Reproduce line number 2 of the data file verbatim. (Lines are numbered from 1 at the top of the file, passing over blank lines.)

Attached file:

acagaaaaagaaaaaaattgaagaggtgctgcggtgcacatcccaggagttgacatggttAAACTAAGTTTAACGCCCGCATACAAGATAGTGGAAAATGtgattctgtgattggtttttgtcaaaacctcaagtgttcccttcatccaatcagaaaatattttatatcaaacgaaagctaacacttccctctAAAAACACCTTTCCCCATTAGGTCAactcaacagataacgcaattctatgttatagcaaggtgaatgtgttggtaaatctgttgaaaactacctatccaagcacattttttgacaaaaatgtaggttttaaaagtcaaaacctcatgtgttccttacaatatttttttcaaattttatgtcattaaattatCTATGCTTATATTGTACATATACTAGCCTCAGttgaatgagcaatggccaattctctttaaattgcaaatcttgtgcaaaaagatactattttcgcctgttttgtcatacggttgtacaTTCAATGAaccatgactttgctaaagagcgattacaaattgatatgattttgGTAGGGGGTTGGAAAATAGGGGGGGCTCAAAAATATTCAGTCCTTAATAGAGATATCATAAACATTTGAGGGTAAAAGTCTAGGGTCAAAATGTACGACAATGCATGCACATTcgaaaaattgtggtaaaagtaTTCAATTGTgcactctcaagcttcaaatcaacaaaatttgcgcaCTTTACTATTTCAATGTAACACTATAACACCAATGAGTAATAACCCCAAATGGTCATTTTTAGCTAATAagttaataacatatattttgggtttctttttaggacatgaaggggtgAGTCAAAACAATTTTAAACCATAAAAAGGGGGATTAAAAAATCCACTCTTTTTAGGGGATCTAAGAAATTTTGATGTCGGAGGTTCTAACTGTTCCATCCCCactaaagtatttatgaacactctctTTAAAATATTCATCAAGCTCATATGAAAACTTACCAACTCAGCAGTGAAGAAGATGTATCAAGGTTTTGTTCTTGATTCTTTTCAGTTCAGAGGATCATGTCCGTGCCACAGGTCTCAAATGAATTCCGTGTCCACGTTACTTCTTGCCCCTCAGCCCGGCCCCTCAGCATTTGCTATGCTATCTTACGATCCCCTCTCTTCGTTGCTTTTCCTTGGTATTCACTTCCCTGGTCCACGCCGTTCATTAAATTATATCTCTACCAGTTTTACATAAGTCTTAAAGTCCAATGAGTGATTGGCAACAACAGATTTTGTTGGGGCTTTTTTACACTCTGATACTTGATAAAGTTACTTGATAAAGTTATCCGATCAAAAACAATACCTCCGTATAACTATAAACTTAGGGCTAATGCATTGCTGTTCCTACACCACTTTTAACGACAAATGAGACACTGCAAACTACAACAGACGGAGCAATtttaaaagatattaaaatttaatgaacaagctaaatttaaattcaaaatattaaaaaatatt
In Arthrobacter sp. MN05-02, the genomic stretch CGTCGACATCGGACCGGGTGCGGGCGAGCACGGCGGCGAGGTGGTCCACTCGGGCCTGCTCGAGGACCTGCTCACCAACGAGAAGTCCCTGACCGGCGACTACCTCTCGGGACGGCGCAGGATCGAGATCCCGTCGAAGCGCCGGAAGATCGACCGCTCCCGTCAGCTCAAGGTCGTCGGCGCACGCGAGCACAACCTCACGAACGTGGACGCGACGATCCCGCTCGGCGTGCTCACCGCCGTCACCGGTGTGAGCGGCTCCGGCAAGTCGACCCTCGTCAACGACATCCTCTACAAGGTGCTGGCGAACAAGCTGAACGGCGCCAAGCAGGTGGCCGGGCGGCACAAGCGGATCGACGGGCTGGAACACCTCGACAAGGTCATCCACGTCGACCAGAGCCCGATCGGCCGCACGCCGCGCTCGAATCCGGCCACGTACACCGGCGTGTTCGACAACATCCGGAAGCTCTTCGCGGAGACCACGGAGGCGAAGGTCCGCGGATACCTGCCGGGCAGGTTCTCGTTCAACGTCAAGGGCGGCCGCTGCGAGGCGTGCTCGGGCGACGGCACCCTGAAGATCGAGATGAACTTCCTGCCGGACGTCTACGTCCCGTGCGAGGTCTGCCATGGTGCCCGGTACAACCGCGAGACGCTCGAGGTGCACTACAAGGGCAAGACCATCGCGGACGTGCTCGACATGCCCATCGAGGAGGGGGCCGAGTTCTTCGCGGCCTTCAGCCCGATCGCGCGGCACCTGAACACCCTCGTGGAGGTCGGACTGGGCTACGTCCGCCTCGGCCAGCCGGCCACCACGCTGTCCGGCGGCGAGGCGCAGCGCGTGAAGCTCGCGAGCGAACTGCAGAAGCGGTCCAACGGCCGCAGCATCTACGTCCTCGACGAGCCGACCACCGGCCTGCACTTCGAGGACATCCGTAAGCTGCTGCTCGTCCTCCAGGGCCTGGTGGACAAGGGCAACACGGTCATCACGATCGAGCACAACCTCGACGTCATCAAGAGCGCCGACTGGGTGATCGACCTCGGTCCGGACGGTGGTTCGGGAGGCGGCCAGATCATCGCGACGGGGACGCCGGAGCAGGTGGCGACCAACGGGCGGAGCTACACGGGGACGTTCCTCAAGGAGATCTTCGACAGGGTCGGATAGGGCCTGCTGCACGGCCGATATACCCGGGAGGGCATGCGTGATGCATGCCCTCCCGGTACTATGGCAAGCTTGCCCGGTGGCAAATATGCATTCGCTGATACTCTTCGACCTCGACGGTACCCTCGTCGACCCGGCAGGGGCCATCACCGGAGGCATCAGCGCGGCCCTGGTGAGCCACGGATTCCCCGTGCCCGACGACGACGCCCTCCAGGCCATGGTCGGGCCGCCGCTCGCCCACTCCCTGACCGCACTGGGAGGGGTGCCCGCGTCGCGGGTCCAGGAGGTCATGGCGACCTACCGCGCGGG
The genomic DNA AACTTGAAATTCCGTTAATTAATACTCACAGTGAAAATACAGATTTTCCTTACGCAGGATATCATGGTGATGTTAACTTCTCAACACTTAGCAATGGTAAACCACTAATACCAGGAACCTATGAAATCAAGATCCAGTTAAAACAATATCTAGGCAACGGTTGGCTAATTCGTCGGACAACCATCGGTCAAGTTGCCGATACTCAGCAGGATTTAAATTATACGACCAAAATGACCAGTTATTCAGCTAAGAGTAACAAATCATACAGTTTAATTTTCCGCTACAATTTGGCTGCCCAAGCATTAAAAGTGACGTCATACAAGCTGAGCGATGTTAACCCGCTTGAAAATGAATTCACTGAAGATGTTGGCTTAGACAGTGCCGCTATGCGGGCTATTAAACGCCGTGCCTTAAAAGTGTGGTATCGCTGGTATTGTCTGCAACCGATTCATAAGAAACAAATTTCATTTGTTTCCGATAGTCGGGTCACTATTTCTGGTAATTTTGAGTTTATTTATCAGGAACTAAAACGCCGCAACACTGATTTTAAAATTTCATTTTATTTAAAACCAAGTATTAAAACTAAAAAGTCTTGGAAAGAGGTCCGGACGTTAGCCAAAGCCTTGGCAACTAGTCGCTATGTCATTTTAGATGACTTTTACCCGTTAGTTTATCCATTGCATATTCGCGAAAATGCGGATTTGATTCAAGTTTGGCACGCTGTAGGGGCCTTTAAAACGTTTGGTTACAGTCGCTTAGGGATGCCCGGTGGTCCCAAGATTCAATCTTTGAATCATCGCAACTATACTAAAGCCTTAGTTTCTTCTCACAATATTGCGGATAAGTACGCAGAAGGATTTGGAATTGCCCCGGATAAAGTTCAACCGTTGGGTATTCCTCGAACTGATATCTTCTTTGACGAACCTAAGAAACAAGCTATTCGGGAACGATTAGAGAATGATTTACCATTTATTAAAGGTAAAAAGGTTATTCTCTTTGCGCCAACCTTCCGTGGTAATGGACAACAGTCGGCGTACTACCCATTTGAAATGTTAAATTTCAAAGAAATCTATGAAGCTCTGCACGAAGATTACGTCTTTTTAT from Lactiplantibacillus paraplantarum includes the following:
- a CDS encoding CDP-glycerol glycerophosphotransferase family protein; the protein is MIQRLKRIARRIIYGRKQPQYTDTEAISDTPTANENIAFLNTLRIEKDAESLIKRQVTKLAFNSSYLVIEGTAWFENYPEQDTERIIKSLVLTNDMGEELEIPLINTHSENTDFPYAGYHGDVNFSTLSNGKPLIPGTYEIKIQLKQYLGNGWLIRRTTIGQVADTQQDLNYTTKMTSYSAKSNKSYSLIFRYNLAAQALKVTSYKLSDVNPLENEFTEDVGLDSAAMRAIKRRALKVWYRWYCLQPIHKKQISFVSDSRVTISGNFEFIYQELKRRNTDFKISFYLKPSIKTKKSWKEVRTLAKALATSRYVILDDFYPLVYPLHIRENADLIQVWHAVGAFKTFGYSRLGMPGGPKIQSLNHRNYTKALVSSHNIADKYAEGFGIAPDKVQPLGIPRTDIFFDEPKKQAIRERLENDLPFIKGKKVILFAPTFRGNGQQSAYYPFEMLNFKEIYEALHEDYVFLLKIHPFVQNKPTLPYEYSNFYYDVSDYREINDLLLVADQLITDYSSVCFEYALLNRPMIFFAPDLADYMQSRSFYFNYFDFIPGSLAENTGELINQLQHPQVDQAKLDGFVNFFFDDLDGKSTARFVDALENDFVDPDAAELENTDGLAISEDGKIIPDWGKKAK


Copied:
In Arthrobacter sp. MN05-02, the genomic stretch CGTCGACATCGGACCGGGTGCGGGCGAGCACGGCGGCGAGGTGGTCCACTCGGGCCTGCTCGAGGACCTGCTCACCAACGAGAAGTCCCTGACCGGCGACTACCTCTCGGGACGGCGCAGGATCGAGATCCCGTCGAAGCGCCGGAAGATCGACCGCTCCCGTCAGCTCAAGGTCGTCGGCGCACGCGAGCACAACCTCACGAACGTGGACGCGACGATCCCGCTCGGCGTGCTCACCGCCGTCACCGGTGTGAGCGGCTCCGGCAAGTCGACCCTCGTCAACGACATCCTCTACAAGGTGCTGGCGAACAAGCTGAACGGCGCCAAGCAGGTGGCCGGGCGGCACAAGCGGATCGACGGGCTGGAACACCTCGACAAGGTCATCCACGTCGACCAGAGCCCGATCGGCCGCACGCCGCGCTCGAATCCGGCCACGTACACCGGCGTGTTCGACAACATCCGGAAGCTCTTCGCGGAGACCACGGAGGCGAAGGTCCGCGGATACCTGCCGGGCAGGTTCTCGTTCAACGTCAAGGGCGGCCGCTGCGAGGCGTGCTCGGGCGACGGCACCCTGAAGATCGAGATGAACTTCCTGCCGGACGTCTACGTCCCGTGCGAGGTCTGCCATGGTGCCCGGTACAACCGCGAGACGCTCGAGGTGCACTACAAGGGCAAGACCATCGCGGACGTGCTCGACATGCCCATCGAGGAGGGGGCCGAGTTCTTCGCGGCCTTCAGCCCGATCGCGCGGCACCTGAACACCCTCGTGGAGGTCGGACTGGGCTACGTCCGCCTCGGCCAGCCGGCCACCACGCTGTCCGGCGGCGAGGCGCAGCGCGTGAAGCTCGCGAGCGAACTGCAGAAGCGGTCCAACGGCCGCAGCATCTACGTCCTCGACGAGCCGACCACCGGCCTGCACTTCGAGGACATCCGTAAGCTGCTGCTCGTCCTCCAGGGCCTGGTGGACAAGGGCAACACGGTCATCACGATCGAGCACAACCTCGACGTCATCAAGAGCGCCGACTGGGTGATCGACCTCGGTCCGGACGGTGGTTCGGGAGGCGGCCAGATCATCGCGACGGGGACGCCGGAGCAGGTGGCGACCAACGGGCGGAGCTACACGGGGACGTTCCTCAAGGAGATCTTCGACAGGGTCGGATAGGGCCTGCTGCACGGCCGATATACCCGGGAGGGCATGCGTGATGCATGCCCTCCCGGTACTATGGCAAGCTTGCCCGGTGGCAAATATGCATTCGCTGATACTCTTCGACCTCGACGGTACCCTCGTCGACCCGGCAGGGGCCATCACCGGAGGCATCAGCGCGGCCCTGGTGAGCCACGGATTCCCCGTGCCCGACGACGACGCCCTCCAGGCCATGGTCGGGCCGCCGCTCGCCCACTCCCTGACCGCACTGGGAGGGGTGCCCGCGTCGCGGGTCCAGGAGGTCATGGCGACCTACCGCGCGGG